What is Digital Stitch?

I’ve been talking a lot lately about digital stitch; I’ve been using it in my work, and I’m working on a new course to share my favourite tips and techniques for using digital stitch in an artful and creative way. Having spoken to a few readers of our newsletter as part of my research for the course, I began to realise that not everyone is familiar with the term ‘digital stitch’ and what it refers to. Let me explain what it means in terms of the work I do…

Here on the left is my sewing machine, it’s a Husqvarna Viking Designer Epic*. As you see it in the photo, it’s set up for regular sewing, so I’d use it like this for piecing or dressmaking, that kind of thing. It also has automatic decorative stitches and buttonholes etc.

But this machine is an embroidery machine which means it also comes with this – an embroidery unit (shown in the photo on the right). In the photos below you can see how I slide off the regular machine bed (this has the compartments for holding spare feet and bobbins), and then slide on the embroidery unit.

With the embroidery unit slotted in place the machine can now stitch digital embroidery.

Do you see how the embroidery unit has a long rectangular arm which is at 90 degrees to the machine? This holds the embroidery hoop and moves left and right, back and forth. In the photo on the left you can see I’ve attached one of my embroidery hoops. This one is a metallic hoop and the fabric would be held in place with those round magnets.

So the machine is now set up to stitch digitally but how does it know what to sew? Well, there are designs built into the machine, you can download free and paid for designs from the internet, or you can make your own using software. You generate your design by whatever means, load it onto the sewing machine and then the machine will move the hoop to stitch out that design.

Here you can see Amelie stitching out a little patch motif. This smiley face design is an emoji motif that’s included in the MySewnet embroidery software that I use. In the photo you can see that she’s hooped up some felt and stabiliser (she’s using a different hoop, not the magnetic one), and her design is loaded onto the machine screen.

Here’s a close up of the machine screen with the design loaded. It’s a really simple motif, but it gives you the idea. Some designs can be much more intricate and include many different colours.

As it stitches, the machine knows when the thread colour change is required so it stops sewing, allowing you to change the thread. If you do lots of digital embroidery you do tend to get super quick at threading your machine!

On the screen there’s also information about how many stitches are in the design, and how long it’s going to take to stitch out. With this machine you can do some simple design editing on the machine screen itself including resizing the design a bit, repeating the motifs and arranging them how you want them within the hoop. You can also place the design so that it stitches exactly where you want it on the fabric.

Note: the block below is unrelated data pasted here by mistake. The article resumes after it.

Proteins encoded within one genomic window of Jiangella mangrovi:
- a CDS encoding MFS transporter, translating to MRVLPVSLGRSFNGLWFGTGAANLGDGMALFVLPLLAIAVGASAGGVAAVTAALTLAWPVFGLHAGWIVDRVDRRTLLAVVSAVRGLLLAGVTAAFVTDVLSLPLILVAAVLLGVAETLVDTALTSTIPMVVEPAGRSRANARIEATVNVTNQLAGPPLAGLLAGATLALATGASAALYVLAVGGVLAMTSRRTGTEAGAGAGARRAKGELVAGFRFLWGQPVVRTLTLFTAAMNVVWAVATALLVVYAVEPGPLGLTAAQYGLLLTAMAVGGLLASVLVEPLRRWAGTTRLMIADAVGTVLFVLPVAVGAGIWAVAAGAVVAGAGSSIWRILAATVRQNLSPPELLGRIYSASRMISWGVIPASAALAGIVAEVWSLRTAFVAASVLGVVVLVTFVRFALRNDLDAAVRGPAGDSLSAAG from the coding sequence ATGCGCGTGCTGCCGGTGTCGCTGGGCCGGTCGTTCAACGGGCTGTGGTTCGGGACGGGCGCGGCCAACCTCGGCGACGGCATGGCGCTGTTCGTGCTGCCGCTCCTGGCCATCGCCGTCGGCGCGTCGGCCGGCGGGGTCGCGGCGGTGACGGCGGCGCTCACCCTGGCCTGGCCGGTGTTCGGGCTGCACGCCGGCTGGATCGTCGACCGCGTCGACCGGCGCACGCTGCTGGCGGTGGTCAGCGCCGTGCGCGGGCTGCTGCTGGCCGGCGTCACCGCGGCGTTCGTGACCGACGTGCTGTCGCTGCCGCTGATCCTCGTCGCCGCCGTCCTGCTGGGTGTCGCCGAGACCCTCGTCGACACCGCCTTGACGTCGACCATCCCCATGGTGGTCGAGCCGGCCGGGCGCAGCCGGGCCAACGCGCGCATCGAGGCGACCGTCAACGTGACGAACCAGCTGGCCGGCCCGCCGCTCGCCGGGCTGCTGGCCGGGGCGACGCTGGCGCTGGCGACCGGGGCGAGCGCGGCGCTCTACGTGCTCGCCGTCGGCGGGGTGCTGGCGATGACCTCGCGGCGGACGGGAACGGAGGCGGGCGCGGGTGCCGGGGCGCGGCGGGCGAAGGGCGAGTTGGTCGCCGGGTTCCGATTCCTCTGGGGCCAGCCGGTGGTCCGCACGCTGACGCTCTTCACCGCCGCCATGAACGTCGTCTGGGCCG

Here’s Amelie’s patch motif stitching out. The machine knows the most sensible way to stitch the design and colour sequence that will look best.

We’ve not modified this motif in any way, but by using software, such as MySewnet, you can edit the designs as much as you want. You can also create designs from scratch that are completely original to you. I have often digitised my drawings for example. The creative potential for using software to make your own digital stitch designs is huge! You can make designs that are very neatly worked with beautiful pattern fills and satin stitch areas, or you can make designs that look hand drawn and are very painterly. You can make quilting designs that look like you’ve done them freehand. In fact I often forget when I look at work I’ve done which ones are freehand and which I have done digitally ‘in the hoop’!

Here’s Amelie patch motif all stitched out. We worked onto felt so we could cut it out with a tiny margin all around. Then we fused it to Bondaweb and ironed it in place on her denim jacket. She loves that her jacket is unique and is planning on stitching lots more patches to add to it!

This is just a super simple example of digital stitch, just to show you the basic principle, but really the sky is the limit and the software is now getting easier and easier to use. You can literally create a stitchable design in a few minutes.

If you’ve been put off digital embroidery in the past because the designs that you’ve seen are a bit twee, I would urge you to look again. The commercial designs available now are often quite stylish and besides with the software you can design whatever you like!

Thanks for reading today. I’ve linked to some of our other digital stitch articles below so please do check those out if this is a topic that interests you.

Bye for now,


*Husqvarna Viking UK have kindly sponsored our work for many years now and provide machines and software to support our work for which we are very grateful. We are not paid to advertise or endorse and all opinions are our own. You can rely on our honest thoughts!

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